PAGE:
Omaha Sen. Ernie Chambers told members of the Nebraska Legislature's Natural Resources Committee Thursday that he is a realist.
He knew they were not going to send his bill (LB961) to the full Legislature for debate, he said, because they already killed basically the same bill that he introduced in 2015 and was carried over.
"I face reality and I know (what) the reality for this bill is in this committee," he said.
The bill, which has no priority designation, would terminate the authority of the state Game and Parks Commission to establish hunting seasons for mountain lions. There was a hunting season in 2014. There has not been one since.
Chambers was particularly incensed that in one of the lottery hunts in 2014 the hunter was allowed to use dogs to tree a mountain lion and then kill it. That, he said, was immoral, vicious and abusive.
Chambers said that in terms of mountain lions being a threat to livestock, more of those -- sheep, goats and calves -- are taken by federally protected eagles than mountain lions in the state.
Patricia Fuller, who supported the bill, said the safety of people and livestock is best ensured by education, conflict prevention and emergency response plans that target problem cats.
"Random culling via sport hunting will not make Nebraskans safer," Fuller said.
Human tolerance for the lions is a major issue for conservation and is what's at issue, she said.
"Globally we are losing our large carnivores and ironically they are vanishing just as we are learning about their important ecological effects," she said.
Scientific research has shown that healthy cougar populations help maintain healthy landscapes. They play an important role in ecosystems, she said.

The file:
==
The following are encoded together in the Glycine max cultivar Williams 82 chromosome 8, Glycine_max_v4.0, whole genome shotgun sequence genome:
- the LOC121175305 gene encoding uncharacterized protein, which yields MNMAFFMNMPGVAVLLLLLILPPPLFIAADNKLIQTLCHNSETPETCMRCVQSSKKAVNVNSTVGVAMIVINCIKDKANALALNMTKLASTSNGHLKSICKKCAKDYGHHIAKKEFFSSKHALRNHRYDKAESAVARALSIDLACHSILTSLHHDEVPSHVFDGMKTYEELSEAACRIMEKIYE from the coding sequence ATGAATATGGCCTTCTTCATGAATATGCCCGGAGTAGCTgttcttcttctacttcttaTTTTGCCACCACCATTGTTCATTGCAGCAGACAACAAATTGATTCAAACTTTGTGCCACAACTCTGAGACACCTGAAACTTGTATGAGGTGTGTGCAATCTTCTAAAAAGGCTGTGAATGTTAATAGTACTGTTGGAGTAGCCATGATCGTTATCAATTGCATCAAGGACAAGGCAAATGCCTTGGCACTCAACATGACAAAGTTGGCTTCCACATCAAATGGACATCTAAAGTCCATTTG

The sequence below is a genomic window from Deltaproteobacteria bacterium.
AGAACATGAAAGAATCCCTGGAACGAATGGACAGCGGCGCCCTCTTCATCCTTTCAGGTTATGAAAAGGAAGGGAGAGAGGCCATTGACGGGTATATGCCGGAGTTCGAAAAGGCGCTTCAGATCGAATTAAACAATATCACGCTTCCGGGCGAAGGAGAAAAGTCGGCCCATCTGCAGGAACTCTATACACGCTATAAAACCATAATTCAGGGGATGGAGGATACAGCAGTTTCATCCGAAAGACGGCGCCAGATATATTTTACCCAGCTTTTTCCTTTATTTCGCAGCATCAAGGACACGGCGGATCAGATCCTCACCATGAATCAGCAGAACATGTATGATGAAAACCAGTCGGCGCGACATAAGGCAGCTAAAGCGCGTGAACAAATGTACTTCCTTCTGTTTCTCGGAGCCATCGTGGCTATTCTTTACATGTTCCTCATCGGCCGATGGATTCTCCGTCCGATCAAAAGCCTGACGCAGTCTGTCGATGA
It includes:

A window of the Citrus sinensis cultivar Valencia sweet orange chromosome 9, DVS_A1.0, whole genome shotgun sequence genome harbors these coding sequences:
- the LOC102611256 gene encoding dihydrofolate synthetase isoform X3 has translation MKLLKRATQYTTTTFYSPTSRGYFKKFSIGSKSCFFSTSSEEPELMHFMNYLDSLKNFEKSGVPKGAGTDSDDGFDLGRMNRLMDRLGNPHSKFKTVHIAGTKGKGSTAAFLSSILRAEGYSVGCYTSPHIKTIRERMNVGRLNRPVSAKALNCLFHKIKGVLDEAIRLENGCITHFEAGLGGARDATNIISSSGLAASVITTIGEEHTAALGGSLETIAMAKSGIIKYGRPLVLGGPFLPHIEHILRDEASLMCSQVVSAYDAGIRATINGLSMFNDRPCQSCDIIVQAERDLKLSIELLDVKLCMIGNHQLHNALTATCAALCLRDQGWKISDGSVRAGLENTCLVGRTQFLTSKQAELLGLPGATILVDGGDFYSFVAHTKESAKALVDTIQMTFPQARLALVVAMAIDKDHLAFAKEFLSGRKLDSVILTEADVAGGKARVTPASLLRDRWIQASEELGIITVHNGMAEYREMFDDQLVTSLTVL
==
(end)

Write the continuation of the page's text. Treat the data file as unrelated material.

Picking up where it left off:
Melissa Money Beecher said she appeared before the committee to represent normal citizens who feel that killing the very few mountain lions in the state is wrong.
"It just appalls me that we are at a point that we think killing for fun is something that should be done, that people are getting pleasure from killing mountain lions for fun," she said.
Tim McCoy, Nebraska Game and Parks deputy director, opposed the bill. The goal of the agency is to maintain the population in the long run, he said.
No game species Game and Parks has managed has become endangered, he said. Hunting plays a role in conservation because it provides a lot of the funding support, he said.
The agency is in a three-year research project studying mountain lion populations in the state. McCoy said he expects new estimates to show the population is larger than previous estimates.
Two main goals of the study are to find out what the big cats are hunting and where the populations are. The cost for a study of mountain lion scat is about $30,000, he said. Collaring mountain lions costs about $60,000 a year.
The agency has put GPS collars on nine cats, seven of which are females. That will allow the agency to refine the habitat estimates. Six kittens have ear tags.